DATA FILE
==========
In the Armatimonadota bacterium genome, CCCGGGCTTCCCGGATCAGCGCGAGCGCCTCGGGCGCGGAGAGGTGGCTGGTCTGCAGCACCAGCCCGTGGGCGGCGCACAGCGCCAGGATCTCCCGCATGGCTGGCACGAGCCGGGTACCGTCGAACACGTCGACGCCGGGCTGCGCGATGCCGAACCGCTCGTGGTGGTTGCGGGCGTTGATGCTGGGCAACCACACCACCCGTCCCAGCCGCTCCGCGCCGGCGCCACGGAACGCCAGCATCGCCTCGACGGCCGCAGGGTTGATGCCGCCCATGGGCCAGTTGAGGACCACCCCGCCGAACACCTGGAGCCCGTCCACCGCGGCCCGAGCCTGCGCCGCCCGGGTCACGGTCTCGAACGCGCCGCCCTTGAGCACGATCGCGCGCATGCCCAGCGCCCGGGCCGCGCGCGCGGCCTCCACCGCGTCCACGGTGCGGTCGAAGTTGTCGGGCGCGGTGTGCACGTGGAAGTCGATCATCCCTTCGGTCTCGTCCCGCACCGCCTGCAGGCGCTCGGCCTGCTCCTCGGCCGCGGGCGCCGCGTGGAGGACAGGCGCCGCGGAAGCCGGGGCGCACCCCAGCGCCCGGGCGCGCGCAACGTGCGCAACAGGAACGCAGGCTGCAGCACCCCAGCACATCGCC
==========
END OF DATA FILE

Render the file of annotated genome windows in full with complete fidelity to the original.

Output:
In the Armatimonadota bacterium genome, CCCGGGCTTCCCGGATCAGCGCGAGCGCCTCGGGCGCGGAGAGGTGGCTGGTCTGCAGCACCAGCCCGTGGGCGGCGCACAGCGCCAGGATCTCCCGCATGGCTGGCACGAGCCGGGTACCGTCGAACACGTCGACGCCGGGCTGCGCGATGCCGAACCGCTCGTGGTGGTTGCGGGCGTTGATGCTGGGCAACCACACCACCCGTCCCAGCCGCTCCGCGCCGGCGCCACGGAACGCCAGCATCGCCTCGACGGCCGCAGGGTTGATGCCGCCCATGGGCCAGTTGAGGACCACCCCGCCGAACACCTGGAGCCCGTCCACCGCGGCCCGAGCCTGCGCCGCCCGGGTCACGGTCTCGAACGCGCCGCCCTTGAGCACGATCGCGCGCATGCCCAGCGCCCGGGCCGCGCGCGCGGCCTCCACCGCGTCCACGGTGCGGTCGAAGTTGTCGGGCGCGGTGTGCACGTGGAAGTCGATCATCCCTTCGGTCTCGTCCCGCACCGCCTGCAGGCGCTCGGCCTGCTCCTCGGCCGCGGGCGCCGCGTGGAGGACAGGCGCCGCGGAAGCCGGGGCGCACCCCAGCGCCCGGGCGCGCGCAACGTGCGCAACAGGAACGCAGGCTGCAGCACCCCAGCACATCGCC